December 29, 2021

Students on every campus make choices about where they live during their college years that impact their academic, social and work lives.

But how do their choices impact the city long-term?

That’s what students at The Daily Cardinal set out to explore when they conceived “Our Impact: The Student Living Issue.”

A screenshot from The Daily Cardinal’s project.

I went to the University of Wisconsin-Madison in September to train about a dozen students, and have worked with them weekly since to see their project through. Their project culminated Dec. 6 in an online presentation that showcased their work to their colleagues, department personnel and Poynter leadership.

Student journalists in the Poynter College Media Project were selected through an application process in the spring of 2021 that asked them to propose an investigation that centered on a problem or issue facing their campus. Dozens of student media outlets applied, and seven were selected for the program, which provided custom project planning, ongoing support from Poynter personnel and a slate of high-profile speakers. They included four-time Pulitzer winner David Barstow, Atlantic staff writer Ed Yong and Sara Ganim, who broke the Jerry Sandusky story as a young reporter.

The project was supported by a grant from the Charles Koch Foundation.

Editor-in-chief Addison Lathers knew she wanted to work with Poynter to execute one of the newspaper’s semesterly “impact projects,” which previously included work on women’s issues, politics and protests, and people with disabilities. These issues typically end up being 10-30 stories long and culminate in a printed special issue, so the partnership with Poynter was an easy and natural fit into the Cardinal’s usual workflow.

“We knew that we wanted to do something special this year, but we’ve always done it kind of this certain way and we figured Poynter would be a great way to kind of branch out and look at things a little differently,” Lathers said during the project webinar, where she said I urged her team to go beyond the concept of gentrification. “Instead of taking a bird’s eye view and working on 30 individual stories, try to hone that in a little bit.”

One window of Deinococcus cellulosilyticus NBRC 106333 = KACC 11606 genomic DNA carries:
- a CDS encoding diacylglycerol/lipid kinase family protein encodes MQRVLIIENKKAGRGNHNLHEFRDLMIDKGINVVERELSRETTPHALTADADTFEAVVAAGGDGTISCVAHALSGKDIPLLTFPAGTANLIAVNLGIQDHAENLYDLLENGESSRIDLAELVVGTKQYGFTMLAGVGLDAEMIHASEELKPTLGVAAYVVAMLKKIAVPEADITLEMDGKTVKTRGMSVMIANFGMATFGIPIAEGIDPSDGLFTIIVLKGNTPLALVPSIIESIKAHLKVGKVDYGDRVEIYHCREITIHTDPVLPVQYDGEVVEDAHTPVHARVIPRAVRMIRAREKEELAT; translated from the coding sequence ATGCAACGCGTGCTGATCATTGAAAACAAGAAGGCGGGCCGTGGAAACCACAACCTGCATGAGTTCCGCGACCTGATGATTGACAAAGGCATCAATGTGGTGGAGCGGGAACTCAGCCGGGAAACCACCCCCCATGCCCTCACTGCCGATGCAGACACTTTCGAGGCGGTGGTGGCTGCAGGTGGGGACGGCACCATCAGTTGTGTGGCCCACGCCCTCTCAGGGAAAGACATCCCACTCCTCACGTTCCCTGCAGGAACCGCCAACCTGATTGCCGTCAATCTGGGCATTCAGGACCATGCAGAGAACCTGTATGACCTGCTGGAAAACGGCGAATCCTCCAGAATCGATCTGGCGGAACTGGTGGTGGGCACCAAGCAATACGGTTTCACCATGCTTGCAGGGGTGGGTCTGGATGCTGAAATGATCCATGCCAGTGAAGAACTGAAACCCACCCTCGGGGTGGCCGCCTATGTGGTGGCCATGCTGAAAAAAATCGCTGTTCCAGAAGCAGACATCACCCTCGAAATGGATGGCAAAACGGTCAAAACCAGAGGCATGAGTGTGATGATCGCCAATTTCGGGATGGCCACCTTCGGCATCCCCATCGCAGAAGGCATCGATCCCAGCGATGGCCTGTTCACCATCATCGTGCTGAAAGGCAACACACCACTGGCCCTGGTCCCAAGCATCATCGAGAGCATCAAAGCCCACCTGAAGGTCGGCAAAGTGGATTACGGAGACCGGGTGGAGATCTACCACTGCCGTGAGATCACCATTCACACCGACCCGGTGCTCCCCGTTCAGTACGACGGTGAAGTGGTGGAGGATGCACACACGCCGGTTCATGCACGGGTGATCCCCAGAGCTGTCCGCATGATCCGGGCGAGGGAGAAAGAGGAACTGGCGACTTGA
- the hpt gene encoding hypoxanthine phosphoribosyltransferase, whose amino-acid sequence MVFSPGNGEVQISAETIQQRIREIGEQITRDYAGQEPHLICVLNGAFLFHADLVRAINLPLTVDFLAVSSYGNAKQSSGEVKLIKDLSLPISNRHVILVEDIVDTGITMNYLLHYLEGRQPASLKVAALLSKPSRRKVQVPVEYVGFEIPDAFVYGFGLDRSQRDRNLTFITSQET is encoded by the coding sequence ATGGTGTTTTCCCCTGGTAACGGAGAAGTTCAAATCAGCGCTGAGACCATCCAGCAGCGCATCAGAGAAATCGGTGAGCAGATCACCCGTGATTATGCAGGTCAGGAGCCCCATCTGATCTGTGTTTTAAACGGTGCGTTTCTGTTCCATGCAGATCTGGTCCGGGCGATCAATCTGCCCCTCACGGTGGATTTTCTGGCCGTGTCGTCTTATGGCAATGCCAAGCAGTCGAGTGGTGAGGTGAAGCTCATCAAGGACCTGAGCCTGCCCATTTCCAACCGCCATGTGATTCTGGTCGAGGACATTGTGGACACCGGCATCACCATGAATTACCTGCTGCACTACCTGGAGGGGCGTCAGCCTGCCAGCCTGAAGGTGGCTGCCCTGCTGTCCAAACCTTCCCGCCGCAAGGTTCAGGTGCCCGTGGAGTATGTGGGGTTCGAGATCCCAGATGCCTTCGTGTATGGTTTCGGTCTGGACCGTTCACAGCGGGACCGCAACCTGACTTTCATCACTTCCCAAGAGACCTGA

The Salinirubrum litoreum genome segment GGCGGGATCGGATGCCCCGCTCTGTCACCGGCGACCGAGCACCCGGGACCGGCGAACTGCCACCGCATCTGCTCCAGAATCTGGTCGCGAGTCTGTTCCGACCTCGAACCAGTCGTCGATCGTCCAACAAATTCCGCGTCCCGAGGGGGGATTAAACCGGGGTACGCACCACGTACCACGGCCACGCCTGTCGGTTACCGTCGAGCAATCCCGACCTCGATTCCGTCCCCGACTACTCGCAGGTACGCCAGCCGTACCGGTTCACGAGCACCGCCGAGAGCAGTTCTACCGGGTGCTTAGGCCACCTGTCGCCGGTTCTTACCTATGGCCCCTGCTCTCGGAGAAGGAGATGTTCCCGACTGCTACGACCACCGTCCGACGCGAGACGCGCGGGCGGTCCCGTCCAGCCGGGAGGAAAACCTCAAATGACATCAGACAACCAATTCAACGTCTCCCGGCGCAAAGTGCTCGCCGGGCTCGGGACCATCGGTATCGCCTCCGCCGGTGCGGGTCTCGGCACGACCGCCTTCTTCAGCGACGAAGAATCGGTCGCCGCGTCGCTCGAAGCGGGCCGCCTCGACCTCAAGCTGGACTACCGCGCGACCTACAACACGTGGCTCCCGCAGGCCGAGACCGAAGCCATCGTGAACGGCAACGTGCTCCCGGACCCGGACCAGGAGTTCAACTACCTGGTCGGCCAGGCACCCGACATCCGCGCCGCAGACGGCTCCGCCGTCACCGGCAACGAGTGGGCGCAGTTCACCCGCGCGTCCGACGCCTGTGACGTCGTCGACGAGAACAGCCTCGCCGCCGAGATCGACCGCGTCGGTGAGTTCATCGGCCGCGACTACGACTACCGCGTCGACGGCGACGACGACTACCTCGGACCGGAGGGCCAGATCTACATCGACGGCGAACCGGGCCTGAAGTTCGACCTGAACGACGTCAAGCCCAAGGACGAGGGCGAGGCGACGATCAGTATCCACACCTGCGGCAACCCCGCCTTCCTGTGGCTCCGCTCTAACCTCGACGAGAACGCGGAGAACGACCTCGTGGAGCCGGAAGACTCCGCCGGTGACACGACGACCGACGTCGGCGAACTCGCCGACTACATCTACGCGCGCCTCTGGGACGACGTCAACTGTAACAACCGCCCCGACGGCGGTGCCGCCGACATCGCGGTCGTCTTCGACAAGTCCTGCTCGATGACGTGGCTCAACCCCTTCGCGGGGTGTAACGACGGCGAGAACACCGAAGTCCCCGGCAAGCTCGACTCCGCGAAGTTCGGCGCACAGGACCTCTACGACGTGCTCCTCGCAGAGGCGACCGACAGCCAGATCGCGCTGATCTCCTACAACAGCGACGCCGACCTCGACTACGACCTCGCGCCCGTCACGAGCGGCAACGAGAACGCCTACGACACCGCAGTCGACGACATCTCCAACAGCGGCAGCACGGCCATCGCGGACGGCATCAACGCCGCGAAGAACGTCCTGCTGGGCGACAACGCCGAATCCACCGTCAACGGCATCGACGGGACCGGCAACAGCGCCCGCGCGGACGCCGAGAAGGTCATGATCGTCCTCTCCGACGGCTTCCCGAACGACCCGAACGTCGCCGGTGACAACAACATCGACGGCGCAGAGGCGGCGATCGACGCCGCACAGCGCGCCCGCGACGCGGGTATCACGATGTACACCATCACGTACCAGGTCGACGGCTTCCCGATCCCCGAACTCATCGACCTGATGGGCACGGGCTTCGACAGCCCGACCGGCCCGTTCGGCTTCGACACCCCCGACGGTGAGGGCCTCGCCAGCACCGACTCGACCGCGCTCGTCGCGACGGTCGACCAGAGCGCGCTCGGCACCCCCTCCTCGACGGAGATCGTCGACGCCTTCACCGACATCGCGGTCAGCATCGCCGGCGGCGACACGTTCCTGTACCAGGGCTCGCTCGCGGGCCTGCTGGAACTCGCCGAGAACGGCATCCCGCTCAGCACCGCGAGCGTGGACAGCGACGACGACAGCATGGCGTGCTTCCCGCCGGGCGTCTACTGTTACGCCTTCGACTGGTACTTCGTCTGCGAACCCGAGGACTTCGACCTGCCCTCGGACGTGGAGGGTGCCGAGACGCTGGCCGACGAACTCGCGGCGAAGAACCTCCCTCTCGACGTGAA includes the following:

The art that adorns the exterior of the communications building at UW Madison. (Photo by Barbara Allen)

She said that’s how the team arrived at considering how the student populations impacted the infrastructure of Madison long after they were gone.

The result was a choose-your-own-adventure style website where students could read about the impact their choices in housing made — living in dorms, choosing Greek housing, commuting from off-campus or renting so-called luxury apartments.

The project included a print special section, segments on local radio, and a website that allowed students to choose their own housing adventure. 

“Collaboration was key and remotely working on several projects was really difficult,” Lathers said, addressing some of the obstacles the group faced. “Another challenge was remembering that our end goal was a cohesive project. We were very used to, from our previous action projects, to each getting this pitch and working on it really individually.”

Lathers said that community discourse around their project was overwhelmingly positive

“We had a lot of people that were excited about the fact that we were willing to look into this issue of (student) lives and how we spend our money and how we live — how that impacts the surrounding community,” Lathers said. “People were also curious and they wanted to help. We had a lot of students who were very interested in being interviewed for this project, people that have worked in local government were interested in this project — they all were interested in talking to us.”

She also said that historians were incredibly helpful, and become one of the most valuable resources in the project, something Lathers said she hopes future students remember.

The project involved writers from nearly every section of the newspaper, as well as members of its dedicated multimedia staff. News editors Gina Musso, Sam Henschel, Jackson Mozena, Ellie Nowakowski, Sophia Vento and Annabella Rosciglione published 14 stories from all angles, all of which were copy edited by Olivia Everett. Podcast editor Hope Karnopp edited and worked on audio stories featured in the project, and broadcasted updates on The Daily Cardinal’s progress and interviews with staff members on Madison’s community radio station, WORT FM. The printed issue’s cover was designed digitally by graphics editor Jessie Levy.

Lathers’  main advice for other student editors? “If you know multimedia is your thing,  definitely be prepared to do a multimedia piece and plan it in advance.”

Support high-integrity, independent journalism that serves democracy. Make a gift to Poynter today. The Poynter Institute is a nonpartisan, nonprofit organization, and your gift helps us make good journalism better.
Barbara Allen is the director of college programming for Poynter. Prior to that, she served as managing editor of She spent two decades in…
Barbara Allen

More News

Back to News